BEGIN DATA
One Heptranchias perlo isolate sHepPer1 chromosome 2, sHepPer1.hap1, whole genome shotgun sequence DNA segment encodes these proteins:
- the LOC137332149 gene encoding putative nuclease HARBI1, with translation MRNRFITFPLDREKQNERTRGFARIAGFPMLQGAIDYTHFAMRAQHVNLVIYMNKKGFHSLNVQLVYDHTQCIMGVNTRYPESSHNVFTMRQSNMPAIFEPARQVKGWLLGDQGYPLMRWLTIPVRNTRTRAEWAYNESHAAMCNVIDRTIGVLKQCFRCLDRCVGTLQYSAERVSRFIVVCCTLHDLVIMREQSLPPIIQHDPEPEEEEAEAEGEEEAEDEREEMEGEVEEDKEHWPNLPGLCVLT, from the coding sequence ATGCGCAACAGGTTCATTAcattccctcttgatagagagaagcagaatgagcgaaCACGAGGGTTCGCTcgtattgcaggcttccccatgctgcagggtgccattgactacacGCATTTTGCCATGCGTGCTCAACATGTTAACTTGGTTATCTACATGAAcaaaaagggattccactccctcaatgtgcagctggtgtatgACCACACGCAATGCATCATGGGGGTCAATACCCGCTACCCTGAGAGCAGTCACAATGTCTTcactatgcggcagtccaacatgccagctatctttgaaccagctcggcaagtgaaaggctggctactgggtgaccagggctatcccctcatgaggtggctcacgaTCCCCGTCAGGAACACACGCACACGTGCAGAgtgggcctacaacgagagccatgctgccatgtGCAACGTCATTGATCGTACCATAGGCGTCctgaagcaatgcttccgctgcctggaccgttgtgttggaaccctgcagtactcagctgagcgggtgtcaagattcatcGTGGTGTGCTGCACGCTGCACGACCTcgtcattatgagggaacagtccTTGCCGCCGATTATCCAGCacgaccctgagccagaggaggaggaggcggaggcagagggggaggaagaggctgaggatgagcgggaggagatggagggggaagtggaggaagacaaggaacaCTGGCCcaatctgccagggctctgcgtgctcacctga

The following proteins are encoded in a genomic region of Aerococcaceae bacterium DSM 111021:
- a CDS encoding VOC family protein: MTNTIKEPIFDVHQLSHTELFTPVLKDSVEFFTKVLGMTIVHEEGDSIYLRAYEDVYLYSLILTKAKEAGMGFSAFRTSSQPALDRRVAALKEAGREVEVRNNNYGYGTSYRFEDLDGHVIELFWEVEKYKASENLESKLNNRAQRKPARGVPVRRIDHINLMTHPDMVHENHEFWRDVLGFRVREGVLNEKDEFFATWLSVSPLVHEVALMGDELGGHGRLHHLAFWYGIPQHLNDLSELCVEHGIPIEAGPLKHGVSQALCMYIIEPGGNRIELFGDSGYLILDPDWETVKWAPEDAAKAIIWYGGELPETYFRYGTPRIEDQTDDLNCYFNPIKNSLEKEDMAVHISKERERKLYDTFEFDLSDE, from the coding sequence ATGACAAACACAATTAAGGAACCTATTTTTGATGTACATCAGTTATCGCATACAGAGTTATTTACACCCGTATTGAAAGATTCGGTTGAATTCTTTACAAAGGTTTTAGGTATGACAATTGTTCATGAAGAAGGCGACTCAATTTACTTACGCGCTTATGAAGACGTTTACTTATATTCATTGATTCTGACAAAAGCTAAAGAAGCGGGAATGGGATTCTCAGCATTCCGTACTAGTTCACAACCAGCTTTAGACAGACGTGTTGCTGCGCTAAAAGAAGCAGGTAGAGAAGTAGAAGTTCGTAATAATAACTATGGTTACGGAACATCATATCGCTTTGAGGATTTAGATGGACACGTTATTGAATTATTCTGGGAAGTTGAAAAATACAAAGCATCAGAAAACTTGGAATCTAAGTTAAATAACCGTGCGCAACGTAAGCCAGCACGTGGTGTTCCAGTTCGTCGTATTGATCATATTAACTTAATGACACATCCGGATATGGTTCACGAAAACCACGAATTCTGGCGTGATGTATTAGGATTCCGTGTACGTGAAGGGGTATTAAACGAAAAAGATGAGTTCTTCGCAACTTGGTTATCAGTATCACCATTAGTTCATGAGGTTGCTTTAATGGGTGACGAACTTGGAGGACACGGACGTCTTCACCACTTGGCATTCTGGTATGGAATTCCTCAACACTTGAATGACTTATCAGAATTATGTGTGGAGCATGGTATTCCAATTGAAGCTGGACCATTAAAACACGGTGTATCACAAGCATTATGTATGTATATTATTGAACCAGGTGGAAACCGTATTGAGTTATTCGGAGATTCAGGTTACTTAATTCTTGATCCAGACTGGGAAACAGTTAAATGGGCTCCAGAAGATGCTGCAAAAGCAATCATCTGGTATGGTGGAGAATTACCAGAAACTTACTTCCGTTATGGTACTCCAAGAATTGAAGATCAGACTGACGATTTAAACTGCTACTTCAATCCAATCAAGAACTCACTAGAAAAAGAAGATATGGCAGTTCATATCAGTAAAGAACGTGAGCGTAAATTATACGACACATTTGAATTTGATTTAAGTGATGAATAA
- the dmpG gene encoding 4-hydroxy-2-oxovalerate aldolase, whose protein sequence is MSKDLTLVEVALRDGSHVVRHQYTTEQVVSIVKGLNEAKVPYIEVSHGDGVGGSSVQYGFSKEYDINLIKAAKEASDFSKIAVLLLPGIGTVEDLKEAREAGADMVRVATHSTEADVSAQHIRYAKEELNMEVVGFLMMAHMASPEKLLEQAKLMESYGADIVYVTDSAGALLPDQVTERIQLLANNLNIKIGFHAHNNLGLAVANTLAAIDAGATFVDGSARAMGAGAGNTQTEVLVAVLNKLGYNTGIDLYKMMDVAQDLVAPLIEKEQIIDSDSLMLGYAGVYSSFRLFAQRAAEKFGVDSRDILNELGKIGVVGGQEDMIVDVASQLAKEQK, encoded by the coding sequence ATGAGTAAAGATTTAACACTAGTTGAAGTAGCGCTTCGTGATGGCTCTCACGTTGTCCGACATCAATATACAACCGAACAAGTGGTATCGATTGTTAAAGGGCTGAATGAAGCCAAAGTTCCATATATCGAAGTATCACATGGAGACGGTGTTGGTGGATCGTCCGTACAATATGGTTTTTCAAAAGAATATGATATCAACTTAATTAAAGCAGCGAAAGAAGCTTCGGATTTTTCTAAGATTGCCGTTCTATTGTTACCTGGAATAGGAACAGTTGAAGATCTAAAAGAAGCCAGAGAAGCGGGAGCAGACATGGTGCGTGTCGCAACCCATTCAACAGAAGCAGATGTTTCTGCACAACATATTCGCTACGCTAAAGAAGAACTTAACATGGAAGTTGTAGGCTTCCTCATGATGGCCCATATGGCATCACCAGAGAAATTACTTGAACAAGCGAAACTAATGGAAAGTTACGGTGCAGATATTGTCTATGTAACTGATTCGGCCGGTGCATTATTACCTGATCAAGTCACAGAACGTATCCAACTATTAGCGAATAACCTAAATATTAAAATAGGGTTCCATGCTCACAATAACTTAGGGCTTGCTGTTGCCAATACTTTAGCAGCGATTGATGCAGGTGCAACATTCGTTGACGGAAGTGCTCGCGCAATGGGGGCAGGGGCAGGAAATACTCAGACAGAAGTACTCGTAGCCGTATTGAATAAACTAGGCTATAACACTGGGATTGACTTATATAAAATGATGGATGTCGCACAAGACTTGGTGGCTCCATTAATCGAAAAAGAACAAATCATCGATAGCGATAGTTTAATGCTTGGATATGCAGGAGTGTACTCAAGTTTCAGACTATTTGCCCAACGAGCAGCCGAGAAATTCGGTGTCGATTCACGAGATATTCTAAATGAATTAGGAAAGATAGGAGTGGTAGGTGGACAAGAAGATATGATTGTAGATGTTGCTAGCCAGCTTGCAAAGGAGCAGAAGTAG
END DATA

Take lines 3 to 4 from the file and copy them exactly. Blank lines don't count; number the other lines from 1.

The following proteins are encoded in a genomic region of Aerococcaceae bacterium DSM 111021:
- a CDS encoding VOC family protein: MTNTIKEPIFDVHQLSHTELFTPVLKDSVEFFTKVLGMTIVHEEGDSIYLRAYEDVYLYSLILTKAKEAGMGFSAFRTSSQPALDRRVAALKEAGREVEVRNNNYGYGTSYRFEDLDGHVIELFWEVEKYKASENLESKLNNRAQRKPARGVPVRRIDHINLMTHPDMVHENHEFWRDVLGFRVREGVLNEKDEFFATWLSVSPLVHEVALMGDELGGHGRLHHLAFWYGIPQHLNDLSELCVEHGIPIEAGPLKHGVSQALCMYIIEPGGNRIELFGDSGYLILDPDWETVKWAPEDAAKAIIWYGGELPETYFRYGTPRIEDQTDDLNCYFNPIKNSLEKEDMAVHISKERERKLYDTFEFDLSDE, from the coding sequence ATGACAAACACAATTAAGGAACCTATTTTTGATGTACATCAGTTATCGCATACAGAGTTATTTACACCCGTATTGAAAGATTCGGTTGAATTCTTTACAAAGGTTTTAGGTATGACAATTGTTCATGAAGAAGGCGACTCAATTTACTTACGCGCTTATGAAGACGTTTACTTATATTCATTGATTCTGACAAAAGCTAAAGAAGCGGGAATGGGATTCTCAGCATTCCGTACTAGTTCACAACCAGCTTTAGACAGACGTGTTGCTGCGCTAAAAGAAGCAGGTAGAGAAGTAGAAGTTCGTAATAATAACTATGGTTACGGAACATCATATCGCTTTGAGGATTTAGATGGACACGTTATTGAATTATTCTGGGAAGTTGAAAAATACAAAGCATCAGAAAACTTGGAATCTAAGTTAAATAACCGTGCGCAACGTAAGCCAGCACGTGGTGTTCCAGTTCGTCGTATTGATCATATTAACTTAATGACACATCCGGATATGGTTCACGAAAACCACGAATTCTGGCGTGATGTATTAGGATTCCGTGTACGTGAAGGGGTATTAAACGAAAAAGATGAGTTCTTCGCAACTTGGTTATCAGTATCACCATTAGTTCATGAGGTTGCTTTAATGGGTGACGAACTTGGAGGACACGGACGTCTTCACCACTTGGCATTCTGGTATGGAATTCCTCAACACTTGAATGACTTATCAGAATTATGTGTGGAGCATGGTATTCCAATTGAAGCTGGACCATTAAAACACGGTGTATCACAAGCATTATGTATGTATATTATTGAACCAGGTGGAAACCGTATTGAGTTATTCGGAGATTCAGGTTACTTAATTCTTGATCCAGACTGGGAAACAGTTAAATGGGCTCCAGAAGATGCTGCAAAAGCAATCATCTGGTATGGTGGAGAATTACCAGAAACTTACTTCCGTTATGGTACTCCAAGAATTGAAGATCAGACTGACGATTTAAACTGCTACTTCAATCCAATCAAGAACTCACTAGAAAAAGAAGATATGGCAGTTCATATCAGTAAAGAACGTGAGCGTAAATTATACGACACATTTGAATTTGATTTAAGTGATGAATAA